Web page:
Gunfight at the O.K. Corral (1957): Lavish Western Starring Lancaster

Released on May 30, 1957, the star-driven Western Gunfight at the O.K. Corral was one of the top 10 hits of the year, grossing $4.7 million at the box-office.

Of the many versions of the October 26, 1881, O.K. Corral shootout in Tombstone, Arizona, this is the most impressive one.

Burt Lancaster plays Wyatt Earp, the renowned lawman, while Kirk Douglas is the gambler and gunfighter Doc Holliday.  The two meet when Earp discovers that Holiday is being held on a murder charge and set up for a lynching.

After saving him, the action shifts to Dodge City, Kansas, where Earp is marshal and Holiday on his side.  Later, in Tombstone, Arizona, Wyatt’s brother Virgil is city marshal, and Wyatt confronts the Clanton-McLowery outlaw gang

The film concerns the tensions through the many months leading up to the famous battle, which lasted less than 2 minutes.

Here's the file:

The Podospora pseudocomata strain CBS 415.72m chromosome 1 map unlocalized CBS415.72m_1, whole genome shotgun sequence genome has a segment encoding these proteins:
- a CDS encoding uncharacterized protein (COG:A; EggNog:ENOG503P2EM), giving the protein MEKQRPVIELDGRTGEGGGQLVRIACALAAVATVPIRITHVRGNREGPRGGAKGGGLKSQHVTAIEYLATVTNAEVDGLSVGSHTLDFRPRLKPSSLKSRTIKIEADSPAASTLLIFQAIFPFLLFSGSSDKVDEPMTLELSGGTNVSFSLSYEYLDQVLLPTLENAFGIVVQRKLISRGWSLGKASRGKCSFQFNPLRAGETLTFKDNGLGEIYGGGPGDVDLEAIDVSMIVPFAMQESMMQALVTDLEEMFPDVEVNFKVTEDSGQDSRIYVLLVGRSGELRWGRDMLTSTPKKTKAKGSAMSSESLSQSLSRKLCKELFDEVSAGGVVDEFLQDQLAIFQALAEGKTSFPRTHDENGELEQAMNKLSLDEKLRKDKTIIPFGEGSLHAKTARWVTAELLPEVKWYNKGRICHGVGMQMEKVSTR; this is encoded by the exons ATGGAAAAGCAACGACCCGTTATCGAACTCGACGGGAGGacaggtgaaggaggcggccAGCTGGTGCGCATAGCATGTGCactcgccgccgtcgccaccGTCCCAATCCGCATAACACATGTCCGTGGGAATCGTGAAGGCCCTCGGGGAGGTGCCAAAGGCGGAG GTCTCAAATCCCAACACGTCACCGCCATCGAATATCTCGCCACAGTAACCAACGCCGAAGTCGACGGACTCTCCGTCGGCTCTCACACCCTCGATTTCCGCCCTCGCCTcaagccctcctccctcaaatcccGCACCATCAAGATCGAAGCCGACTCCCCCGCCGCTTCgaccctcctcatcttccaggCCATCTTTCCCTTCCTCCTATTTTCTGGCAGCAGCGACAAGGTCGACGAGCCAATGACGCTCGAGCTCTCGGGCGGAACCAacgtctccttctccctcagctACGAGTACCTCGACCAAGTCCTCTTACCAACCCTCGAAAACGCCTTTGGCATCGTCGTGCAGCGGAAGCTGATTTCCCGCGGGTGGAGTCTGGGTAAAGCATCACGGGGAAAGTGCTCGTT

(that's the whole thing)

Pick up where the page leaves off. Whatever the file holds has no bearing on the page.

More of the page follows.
Scripted by novelist Leon Uris, from a magazine story by George Scullin, the story involves two parallel plot-lines: The vendetta against Holliday and the efforts of Earp to bring the Clanton-McLowery gang to justice . Woven into the proceedings are Earp’s and Holliday’s romantic dalliances with lady gambler Laura Denbow (Rhonda Fleming) and Kate Fisher (Jo Van Fleet), whose switch in affections from Holiday to outlaw Johnny Ringo (John Ireland) helps bring the bloody climax.

Director John Sturges takes some dramatic license with this confrontation, stretching the battle to 6 minutes.

The cast includes Earl Holliman as Charles Bassett, Dennis Hopper as Billy Clanton, Kenneth Tobey as Bat Masterson, Lee Van Cleef as Ed Bailey, Jack Elam as Tom McLowery, and John Hudson, DeForest Kelley and Martin Milner as Virgil, Morgan, and James Earp, respectively.

Sturges would produce and direct a more factual account of the story a decade later, entitled Hour of the Gun, starring James Garner, Jason Robards, Jr., and Robert Ryan.

Dimitri Tiomkin’s melodic score and a song sung by Frankie Laine provide the transitions of scenes.

Oscar Nominations: 2

Sound Recording: George Dutton

Film Editing: Warren Low

 

Oscar Awards: None

Oscar Context:

Sayonara won the Sound Oscar and The Bridge on the River Kwai the Editing.